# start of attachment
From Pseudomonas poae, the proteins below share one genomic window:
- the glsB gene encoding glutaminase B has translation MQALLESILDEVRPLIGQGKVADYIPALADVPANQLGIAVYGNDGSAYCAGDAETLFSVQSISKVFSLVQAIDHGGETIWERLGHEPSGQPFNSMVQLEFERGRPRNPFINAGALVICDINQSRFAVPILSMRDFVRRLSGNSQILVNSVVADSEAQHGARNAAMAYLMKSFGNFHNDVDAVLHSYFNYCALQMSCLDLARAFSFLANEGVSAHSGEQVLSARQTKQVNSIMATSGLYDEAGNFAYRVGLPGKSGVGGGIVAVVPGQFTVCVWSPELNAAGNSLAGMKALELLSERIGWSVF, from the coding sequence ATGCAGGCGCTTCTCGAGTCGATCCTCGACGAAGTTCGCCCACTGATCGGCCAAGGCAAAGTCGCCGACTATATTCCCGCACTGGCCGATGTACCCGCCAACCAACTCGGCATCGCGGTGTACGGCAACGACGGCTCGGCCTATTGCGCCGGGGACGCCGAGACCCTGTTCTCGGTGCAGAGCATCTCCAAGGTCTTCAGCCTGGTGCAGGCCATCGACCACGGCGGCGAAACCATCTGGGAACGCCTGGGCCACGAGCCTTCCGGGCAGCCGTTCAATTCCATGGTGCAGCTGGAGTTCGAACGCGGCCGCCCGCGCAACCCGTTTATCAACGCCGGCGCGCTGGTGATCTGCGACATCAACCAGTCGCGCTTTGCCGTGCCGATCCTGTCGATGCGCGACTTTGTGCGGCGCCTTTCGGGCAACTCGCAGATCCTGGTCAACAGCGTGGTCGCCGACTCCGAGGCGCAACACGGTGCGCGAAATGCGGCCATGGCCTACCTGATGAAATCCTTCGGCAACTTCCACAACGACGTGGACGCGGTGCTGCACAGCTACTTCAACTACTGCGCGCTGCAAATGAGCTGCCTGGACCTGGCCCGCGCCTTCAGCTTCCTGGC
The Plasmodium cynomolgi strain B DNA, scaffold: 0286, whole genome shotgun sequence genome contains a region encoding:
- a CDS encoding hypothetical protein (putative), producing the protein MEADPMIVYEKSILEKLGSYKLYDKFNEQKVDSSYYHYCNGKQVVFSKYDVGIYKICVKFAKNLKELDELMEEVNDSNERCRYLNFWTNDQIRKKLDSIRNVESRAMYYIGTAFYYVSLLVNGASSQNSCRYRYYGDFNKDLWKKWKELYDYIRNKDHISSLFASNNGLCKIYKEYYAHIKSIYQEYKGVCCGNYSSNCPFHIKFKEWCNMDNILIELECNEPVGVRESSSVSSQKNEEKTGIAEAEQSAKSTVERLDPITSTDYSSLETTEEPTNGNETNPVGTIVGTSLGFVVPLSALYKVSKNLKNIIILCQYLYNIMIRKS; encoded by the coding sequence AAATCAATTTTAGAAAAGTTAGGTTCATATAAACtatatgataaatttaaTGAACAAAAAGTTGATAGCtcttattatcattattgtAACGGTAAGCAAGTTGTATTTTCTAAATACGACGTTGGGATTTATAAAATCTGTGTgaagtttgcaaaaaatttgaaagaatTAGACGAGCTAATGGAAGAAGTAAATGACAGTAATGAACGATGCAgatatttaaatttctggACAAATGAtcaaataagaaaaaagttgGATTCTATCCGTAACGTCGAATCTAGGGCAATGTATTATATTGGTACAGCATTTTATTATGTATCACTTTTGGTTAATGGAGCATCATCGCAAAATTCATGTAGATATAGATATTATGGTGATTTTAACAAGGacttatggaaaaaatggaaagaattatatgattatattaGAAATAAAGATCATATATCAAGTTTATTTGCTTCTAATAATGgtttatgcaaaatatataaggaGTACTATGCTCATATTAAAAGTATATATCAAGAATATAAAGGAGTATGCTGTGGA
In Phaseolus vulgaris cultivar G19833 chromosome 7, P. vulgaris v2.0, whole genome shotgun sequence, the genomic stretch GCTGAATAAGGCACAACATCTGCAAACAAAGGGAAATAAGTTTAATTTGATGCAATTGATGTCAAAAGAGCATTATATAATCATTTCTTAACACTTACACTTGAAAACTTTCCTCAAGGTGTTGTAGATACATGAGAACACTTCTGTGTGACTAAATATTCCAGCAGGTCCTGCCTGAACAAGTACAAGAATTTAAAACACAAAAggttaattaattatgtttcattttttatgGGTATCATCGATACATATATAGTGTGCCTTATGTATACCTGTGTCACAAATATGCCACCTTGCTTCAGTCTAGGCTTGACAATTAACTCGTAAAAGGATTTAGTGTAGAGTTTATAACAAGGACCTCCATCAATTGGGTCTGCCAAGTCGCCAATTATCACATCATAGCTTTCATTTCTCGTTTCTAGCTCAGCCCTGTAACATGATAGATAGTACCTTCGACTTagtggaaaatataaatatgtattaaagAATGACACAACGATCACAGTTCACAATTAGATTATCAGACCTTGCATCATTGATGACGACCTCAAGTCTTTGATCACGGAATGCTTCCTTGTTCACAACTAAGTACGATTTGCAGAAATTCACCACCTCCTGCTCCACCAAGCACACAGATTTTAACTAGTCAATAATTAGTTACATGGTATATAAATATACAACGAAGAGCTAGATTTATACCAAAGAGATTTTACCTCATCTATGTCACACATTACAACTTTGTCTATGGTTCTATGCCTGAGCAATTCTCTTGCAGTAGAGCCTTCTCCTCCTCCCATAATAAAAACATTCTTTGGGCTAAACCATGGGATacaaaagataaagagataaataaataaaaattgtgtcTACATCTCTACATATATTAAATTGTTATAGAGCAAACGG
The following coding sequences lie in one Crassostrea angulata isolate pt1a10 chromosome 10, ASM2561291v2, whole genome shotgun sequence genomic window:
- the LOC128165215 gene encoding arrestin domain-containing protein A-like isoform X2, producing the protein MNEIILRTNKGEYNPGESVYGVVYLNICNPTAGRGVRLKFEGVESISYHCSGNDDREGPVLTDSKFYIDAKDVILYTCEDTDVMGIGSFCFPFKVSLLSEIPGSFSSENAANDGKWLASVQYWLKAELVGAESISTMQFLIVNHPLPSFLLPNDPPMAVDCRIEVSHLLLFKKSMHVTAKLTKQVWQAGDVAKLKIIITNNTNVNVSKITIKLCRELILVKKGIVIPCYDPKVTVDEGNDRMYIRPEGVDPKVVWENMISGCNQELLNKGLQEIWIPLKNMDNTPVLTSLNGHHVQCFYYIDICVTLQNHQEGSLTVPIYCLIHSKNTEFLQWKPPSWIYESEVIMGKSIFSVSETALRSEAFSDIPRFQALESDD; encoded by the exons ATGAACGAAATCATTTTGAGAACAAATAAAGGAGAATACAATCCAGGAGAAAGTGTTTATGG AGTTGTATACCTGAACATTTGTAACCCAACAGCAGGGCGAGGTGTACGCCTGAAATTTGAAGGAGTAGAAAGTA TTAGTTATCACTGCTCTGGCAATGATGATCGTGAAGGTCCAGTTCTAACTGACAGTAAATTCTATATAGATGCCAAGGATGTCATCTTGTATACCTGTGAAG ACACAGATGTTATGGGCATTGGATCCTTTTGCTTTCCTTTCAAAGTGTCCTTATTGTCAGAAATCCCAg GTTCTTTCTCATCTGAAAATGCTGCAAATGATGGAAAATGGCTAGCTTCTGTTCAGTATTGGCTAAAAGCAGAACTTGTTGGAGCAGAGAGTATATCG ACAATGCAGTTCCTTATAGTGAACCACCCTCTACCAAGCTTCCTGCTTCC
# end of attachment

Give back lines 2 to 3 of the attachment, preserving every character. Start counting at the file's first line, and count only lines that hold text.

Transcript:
- the glsB gene encoding glutaminase B has translation MQALLESILDEVRPLIGQGKVADYIPALADVPANQLGIAVYGNDGSAYCAGDAETLFSVQSISKVFSLVQAIDHGGETIWERLGHEPSGQPFNSMVQLEFERGRPRNPFINAGALVICDINQSRFAVPILSMRDFVRRLSGNSQILVNSVVADSEAQHGARNAAMAYLMKSFGNFHNDVDAVLHSYFNYCALQMSCLDLARAFSFLANEGVSAHSGEQVLSARQTKQVNSIMATSGLYDEAGNFAYRVGLPGKSGVGGGIVAVVPGQFTVCVWSPELNAAGNSLAGMKALELLSERIGWSVF, from the coding sequence ATGCAGGCGCTTCTCGAGTCGATCCTCGACGAAGTTCGCCCACTGATCGGCCAAGGCAAAGTCGCCGACTATATTCCCGCACTGGCCGATGTACCCGCCAACCAACTCGGCATCGCGGTGTACGGCAACGACGGCTCGGCCTATTGCGCCGGGGACGCCGAGACCCTGTTCTCGGTGCAGAGCATCTCCAAGGTCTTCAGCCTGGTGCAGGCCATCGACCACGGCGGCGAAACCATCTGGGAACGCCTGGGCCACGAGCCTTCCGGGCAGCCGTTCAATTCCATGGTGCAGCTGGAGTTCGAACGCGGCCGCCCGCGCAACCCGTTTATCAACGCCGGCGCGCTGGTGATCTGCGACATCAACCAGTCGCGCTTTGCCGTGCCGATCCTGTCGATGCGCGACTTTGTGCGGCGCCTTTCGGGCAACTCGCAGATCCTGGTCAACAGCGTGGTCGCCGACTCCGAGGCGCAACACGGTGCGCGAAATGCGGCCATGGCCTACCTGATGAAATCCTTCGGCAACTTCCACAACGACGTGGACGCGGTGCTGCACAGCTACTTCAACTACTGCGCGCTGCAAATGAGCTGCCTGGACCTGGCCCGCGCCTTCAGCTTCCTGGC
The Plasmodium cynomolgi strain B DNA, scaffold: 0286, whole genome shotgun sequence genome contains a region encoding: